Edited by Robert W. Dimand and Harald Hagemann
Chapter 89: Keynesianism in the United States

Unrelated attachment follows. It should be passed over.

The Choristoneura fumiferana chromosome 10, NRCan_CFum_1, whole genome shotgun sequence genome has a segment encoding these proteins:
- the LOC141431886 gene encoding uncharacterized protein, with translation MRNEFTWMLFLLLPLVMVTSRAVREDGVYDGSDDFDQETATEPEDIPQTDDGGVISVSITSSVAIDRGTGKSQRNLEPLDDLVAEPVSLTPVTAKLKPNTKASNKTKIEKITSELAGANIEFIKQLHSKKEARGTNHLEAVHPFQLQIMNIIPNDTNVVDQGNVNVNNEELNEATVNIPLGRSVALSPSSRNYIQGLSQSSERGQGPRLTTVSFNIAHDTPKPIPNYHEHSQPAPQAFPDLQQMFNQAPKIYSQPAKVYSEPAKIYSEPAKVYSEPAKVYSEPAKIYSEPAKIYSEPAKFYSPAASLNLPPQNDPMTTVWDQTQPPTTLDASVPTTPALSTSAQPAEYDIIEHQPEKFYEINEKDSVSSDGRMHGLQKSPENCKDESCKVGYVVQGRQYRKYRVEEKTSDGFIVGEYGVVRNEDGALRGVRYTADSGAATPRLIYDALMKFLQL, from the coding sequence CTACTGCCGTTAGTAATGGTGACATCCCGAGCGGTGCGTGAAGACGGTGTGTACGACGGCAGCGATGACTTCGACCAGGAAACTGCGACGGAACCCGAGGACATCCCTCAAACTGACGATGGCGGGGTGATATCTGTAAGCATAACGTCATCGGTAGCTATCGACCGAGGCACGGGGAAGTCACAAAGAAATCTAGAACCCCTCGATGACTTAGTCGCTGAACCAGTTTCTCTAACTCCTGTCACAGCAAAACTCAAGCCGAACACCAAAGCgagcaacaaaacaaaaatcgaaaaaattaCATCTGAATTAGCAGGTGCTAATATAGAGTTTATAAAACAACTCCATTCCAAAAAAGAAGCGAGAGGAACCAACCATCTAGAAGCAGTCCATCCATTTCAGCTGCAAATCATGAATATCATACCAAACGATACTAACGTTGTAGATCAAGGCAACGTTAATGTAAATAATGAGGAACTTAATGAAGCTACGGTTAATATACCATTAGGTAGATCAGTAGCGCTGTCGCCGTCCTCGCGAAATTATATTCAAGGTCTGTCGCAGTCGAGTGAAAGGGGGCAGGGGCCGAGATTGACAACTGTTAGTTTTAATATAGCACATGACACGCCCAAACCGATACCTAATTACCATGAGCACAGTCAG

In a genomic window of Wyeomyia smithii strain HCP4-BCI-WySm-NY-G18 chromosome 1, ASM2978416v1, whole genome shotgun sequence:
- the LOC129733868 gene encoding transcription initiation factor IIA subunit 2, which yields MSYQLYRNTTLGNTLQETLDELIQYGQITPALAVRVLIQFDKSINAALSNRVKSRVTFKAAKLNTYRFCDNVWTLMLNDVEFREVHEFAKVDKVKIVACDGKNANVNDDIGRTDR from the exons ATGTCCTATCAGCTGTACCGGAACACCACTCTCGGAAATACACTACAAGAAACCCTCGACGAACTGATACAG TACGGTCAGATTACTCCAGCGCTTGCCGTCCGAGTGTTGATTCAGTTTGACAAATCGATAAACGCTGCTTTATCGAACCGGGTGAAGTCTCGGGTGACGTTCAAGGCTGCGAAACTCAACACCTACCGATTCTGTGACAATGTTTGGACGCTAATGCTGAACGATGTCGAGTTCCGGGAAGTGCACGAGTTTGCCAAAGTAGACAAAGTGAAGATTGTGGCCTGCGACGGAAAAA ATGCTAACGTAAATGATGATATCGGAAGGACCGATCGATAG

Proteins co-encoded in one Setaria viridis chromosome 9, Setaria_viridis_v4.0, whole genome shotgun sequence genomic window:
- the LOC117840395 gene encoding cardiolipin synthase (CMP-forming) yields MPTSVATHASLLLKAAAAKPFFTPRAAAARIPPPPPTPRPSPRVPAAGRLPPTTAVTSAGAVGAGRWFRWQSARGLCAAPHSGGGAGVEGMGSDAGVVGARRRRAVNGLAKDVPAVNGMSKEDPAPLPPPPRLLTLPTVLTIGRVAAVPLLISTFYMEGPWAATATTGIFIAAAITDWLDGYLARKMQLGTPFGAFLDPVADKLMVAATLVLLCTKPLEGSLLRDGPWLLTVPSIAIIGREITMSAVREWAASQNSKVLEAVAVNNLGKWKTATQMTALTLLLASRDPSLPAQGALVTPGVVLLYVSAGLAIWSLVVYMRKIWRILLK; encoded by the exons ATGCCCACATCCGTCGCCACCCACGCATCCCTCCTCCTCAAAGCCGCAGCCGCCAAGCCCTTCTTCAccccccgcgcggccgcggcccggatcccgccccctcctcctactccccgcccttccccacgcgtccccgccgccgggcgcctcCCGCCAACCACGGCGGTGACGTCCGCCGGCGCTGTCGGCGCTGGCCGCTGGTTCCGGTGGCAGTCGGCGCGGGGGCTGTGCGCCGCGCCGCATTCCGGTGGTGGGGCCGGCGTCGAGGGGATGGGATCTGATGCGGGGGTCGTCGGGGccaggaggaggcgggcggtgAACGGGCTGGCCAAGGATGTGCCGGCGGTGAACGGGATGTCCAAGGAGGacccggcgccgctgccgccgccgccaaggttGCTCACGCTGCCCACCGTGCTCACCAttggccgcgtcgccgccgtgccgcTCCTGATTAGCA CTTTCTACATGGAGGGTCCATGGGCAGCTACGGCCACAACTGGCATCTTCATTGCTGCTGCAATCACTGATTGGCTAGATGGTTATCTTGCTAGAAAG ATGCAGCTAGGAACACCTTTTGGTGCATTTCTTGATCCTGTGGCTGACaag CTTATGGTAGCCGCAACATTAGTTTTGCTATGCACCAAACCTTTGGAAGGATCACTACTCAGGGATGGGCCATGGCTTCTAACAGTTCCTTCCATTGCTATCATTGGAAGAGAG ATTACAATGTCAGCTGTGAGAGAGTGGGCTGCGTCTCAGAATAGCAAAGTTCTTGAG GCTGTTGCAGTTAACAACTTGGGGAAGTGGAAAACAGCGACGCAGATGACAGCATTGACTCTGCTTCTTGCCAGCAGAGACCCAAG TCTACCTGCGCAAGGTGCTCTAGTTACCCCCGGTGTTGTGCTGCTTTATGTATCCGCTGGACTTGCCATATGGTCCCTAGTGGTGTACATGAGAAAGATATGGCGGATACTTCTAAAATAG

Two issues are at the heart of Keynesian economics in the United States, one theoretical and the other practical. The theoretical issue regards whether Keynes’s demonstration in The General Theory of Employment, Interest and Money that there can be involuntary unemployment in macroeconomic equilibrium requires an assumption that wages, prices and/or interest rates are “sticky” (inflexible) downward, or some other market imperfection. The practical issue is related to the theoretical issue. Keynesians have tended to be pragmatic when it comes to economic policy, preferring to use fiscal and monetary policies to pursue macro goals of full employment, price stability and stable economic growth, rather than focusing on efforts to remove the imperfections, which would permit market forces to work out the short-term Keynesian troubles. The most recent mainstream incarnation, so-called “new Keynesian” economics, has all but abandoned the important remaining economic and political legacies of the tradition.
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